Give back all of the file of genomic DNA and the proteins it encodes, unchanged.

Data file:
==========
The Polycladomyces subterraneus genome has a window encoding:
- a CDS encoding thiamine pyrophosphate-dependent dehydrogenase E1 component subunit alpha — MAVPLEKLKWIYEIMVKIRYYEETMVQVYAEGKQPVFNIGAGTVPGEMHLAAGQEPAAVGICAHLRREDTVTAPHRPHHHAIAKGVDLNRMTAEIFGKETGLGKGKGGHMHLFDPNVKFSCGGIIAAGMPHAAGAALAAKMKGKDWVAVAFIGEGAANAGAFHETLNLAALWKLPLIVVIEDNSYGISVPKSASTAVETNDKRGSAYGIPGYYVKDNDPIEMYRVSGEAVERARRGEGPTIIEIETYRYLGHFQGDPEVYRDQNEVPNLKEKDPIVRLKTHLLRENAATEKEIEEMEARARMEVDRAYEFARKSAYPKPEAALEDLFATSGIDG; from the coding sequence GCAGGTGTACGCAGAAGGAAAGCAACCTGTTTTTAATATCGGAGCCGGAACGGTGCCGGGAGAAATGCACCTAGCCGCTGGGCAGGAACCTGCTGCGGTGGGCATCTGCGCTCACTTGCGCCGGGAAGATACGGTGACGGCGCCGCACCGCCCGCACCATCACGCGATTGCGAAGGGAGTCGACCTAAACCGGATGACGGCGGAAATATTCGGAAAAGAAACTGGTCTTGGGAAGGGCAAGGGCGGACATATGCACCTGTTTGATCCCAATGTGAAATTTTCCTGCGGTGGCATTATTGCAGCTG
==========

The Polycladomyces subterraneus genome has a window encoding:
- a CDS encoding thiamine pyrophosphate-dependent dehydrogenase E1 component subunit alpha — MAVPLEKLKWIYEIMVKIRYYEETMVQVYAEGKQPVFNIGAGTVPGEMHLAAGQEPAAVGICAHLRREDTVTAPHRPHHHAIAKGVDLNRMTAEIFGKETGLGKGKGGHMHLFDPNVKFSCGGIIAAGMPHAAGAALAAKMKGKDWVAVAFIGEGAANAGAFHETLNLAALWKLPLIVVIEDNSYGISVPKSASTAVETNDKRGSAYGIPGYYVKDNDPIEMYRVSGEAVERARRGEGPTIIEIETYRYLGHFQGDPEVYRDQNEVPNLKEKDPIVRLKTHLLRENAATEKEIEEMEARARMEVDRAYEFARKSAYPKPEAALEDLFATSGIDG; from the coding sequence GCAGGTGTACGCAGAAGGAAAGCAACCTGTTTTTAATATCGGAGCCGGAACGGTGCCGGGAGAAATGCACCTAGCCGCTGGGCAGGAACCTGCTGCGGTGGGCATCTGCGCTCACTTGCGCCGGGAAGATACGGTGACGGCGCCGCACCGCCCGCACCATCACGCGATTGCGAAGGGAGTCGACCTAAACCGGATGACGGCGGAAATATTCGGAAAAGAAACTGGTCTTGGGAAGGGCAAGGGCGGACATATGCACCTGTTTGATCCCAATGTGAAATTTTCCTGCGGTGGCATTATTGCAGCTG